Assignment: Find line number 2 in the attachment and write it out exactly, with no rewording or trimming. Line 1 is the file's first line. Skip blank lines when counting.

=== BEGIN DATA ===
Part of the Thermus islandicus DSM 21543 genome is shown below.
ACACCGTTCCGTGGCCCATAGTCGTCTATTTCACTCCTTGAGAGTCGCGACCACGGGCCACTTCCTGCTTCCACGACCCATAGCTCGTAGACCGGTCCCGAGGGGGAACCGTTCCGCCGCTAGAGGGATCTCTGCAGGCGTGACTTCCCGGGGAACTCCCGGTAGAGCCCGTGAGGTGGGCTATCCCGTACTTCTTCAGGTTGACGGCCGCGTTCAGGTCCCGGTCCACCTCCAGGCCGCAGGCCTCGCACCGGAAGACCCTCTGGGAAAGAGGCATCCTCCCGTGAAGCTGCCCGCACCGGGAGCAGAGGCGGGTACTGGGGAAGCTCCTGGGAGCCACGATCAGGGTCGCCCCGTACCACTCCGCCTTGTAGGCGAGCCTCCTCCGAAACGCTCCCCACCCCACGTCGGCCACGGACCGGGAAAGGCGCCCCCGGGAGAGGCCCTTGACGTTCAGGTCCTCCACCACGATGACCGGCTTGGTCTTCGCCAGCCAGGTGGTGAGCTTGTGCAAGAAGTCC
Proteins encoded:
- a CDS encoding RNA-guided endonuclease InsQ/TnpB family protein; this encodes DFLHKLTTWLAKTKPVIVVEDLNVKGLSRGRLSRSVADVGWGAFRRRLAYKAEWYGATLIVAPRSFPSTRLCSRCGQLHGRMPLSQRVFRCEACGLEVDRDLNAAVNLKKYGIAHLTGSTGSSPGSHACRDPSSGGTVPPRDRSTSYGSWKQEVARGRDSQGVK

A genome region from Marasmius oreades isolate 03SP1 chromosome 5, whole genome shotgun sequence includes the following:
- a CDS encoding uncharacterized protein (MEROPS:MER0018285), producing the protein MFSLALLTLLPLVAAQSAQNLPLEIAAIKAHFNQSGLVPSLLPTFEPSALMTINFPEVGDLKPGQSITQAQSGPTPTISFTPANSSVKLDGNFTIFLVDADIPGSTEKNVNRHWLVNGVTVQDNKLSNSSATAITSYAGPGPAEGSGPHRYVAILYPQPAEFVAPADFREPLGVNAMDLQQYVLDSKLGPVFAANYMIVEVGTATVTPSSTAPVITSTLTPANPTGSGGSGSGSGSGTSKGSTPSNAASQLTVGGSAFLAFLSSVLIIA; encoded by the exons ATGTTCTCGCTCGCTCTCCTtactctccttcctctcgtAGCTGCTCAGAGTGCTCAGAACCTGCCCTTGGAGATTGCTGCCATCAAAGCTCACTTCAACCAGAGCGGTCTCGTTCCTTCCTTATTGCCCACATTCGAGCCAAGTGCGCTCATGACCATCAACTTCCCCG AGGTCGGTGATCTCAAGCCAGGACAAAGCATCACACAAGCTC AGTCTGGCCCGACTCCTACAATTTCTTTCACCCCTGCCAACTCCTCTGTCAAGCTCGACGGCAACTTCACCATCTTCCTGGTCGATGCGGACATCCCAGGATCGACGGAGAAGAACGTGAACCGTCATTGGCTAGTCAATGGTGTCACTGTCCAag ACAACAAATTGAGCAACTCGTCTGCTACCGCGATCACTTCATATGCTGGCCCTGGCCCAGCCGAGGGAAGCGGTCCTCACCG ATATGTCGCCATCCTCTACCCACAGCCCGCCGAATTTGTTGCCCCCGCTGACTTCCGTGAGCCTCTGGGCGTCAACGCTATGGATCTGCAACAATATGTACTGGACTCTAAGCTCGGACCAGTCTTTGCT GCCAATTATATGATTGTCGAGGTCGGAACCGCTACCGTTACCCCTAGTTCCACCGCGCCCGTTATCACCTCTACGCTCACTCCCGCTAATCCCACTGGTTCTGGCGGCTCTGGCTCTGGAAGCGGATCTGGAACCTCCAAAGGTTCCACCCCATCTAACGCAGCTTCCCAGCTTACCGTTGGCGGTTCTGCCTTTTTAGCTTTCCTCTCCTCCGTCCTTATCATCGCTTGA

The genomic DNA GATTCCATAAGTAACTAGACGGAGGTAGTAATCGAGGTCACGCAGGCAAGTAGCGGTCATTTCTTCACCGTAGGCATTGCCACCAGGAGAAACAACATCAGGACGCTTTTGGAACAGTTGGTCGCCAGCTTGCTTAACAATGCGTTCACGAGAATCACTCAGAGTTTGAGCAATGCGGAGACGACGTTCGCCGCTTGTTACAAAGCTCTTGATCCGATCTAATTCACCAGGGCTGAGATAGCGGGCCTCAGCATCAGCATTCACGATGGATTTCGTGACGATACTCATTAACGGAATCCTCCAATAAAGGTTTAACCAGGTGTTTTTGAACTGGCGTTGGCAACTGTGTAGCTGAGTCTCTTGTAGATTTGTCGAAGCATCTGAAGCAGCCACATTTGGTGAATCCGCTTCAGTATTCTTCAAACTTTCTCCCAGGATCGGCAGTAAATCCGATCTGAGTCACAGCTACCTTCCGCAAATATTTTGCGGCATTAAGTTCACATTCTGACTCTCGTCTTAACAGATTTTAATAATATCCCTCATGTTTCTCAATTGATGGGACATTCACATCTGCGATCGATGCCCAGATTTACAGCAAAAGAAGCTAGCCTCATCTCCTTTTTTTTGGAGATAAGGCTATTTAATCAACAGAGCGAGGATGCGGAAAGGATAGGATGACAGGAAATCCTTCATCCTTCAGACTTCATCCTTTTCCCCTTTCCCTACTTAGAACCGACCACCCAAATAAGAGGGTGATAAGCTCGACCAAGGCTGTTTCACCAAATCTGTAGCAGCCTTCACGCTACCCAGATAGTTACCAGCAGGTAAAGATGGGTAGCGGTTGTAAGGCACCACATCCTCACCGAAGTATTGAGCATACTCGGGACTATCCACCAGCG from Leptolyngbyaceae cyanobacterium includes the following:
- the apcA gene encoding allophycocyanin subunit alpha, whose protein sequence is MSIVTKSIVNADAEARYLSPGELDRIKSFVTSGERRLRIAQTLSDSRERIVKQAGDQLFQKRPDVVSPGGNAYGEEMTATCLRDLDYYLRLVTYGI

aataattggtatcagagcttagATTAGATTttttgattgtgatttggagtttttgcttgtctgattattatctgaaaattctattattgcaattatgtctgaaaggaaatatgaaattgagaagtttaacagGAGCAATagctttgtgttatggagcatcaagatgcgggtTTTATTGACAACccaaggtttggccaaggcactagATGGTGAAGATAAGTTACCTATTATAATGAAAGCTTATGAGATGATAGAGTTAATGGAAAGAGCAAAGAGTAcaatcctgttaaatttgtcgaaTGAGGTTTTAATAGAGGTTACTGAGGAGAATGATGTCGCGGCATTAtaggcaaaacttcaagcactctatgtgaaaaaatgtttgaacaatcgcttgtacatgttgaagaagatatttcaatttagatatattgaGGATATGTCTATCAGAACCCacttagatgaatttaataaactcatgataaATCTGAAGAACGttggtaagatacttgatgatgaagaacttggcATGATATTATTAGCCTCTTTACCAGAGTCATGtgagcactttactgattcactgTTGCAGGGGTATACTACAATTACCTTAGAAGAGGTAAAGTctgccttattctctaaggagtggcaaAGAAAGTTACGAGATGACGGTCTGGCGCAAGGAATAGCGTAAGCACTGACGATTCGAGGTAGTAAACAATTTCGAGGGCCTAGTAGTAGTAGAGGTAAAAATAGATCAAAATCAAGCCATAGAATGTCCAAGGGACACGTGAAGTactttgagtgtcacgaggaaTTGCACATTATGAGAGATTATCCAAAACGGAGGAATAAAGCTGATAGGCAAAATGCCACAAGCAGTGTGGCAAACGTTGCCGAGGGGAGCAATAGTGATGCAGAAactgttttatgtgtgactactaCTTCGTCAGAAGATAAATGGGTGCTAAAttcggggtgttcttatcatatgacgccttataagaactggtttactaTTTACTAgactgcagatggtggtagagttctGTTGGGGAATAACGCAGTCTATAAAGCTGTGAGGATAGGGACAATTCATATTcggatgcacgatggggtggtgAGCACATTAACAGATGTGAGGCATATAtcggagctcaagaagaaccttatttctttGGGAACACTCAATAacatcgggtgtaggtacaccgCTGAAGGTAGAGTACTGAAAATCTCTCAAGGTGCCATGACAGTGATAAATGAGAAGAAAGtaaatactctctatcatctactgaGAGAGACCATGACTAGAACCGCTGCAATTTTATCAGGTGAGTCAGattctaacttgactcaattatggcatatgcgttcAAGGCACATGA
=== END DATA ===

ACACCGTTCCGTGGCCCATAGTCGTCTATTTCACTCCTTGAGAGTCGCGACCACGGGCCACTTCCTGCTTCCACGACCCATAGCTCGTAGACCGGTCCCGAGGGGGAACCGTTCCGCCGCTAGAGGGATCTCTGCAGGCGTGACTTCCCGGGGAACTCCCGGTAGAGCCCGTGAGGTGGGCTATCCCGTACTTCTTCAGGTTGACGGCCGCGTTCAGGTCCCGGTCCACCTCCAGGCCGCAGGCCTCGCACCGGAAGACCCTCTGGGAAAGAGGCATCCTCCCGTGAAGCTGCCCGCACCGGGAGCAGAGGCGGGTACTGGGGAAGCTCCTGGGAGCCACGATCAGGGTCGCCCCGTACCACTCCGCCTTGTAGGCGAGCCTCCTCCGAAACGCTCCCCACCCCACGTCGGCCACGGACCGGGAAAGGCGCCCCCGGGAGAGGCCCTTGACGTTCAGGTCCTCCACCACGATGACCGGCTTGGTCTTCGCCAGCCAGGTGGTGAGCTTGTGCAAGAAGTCC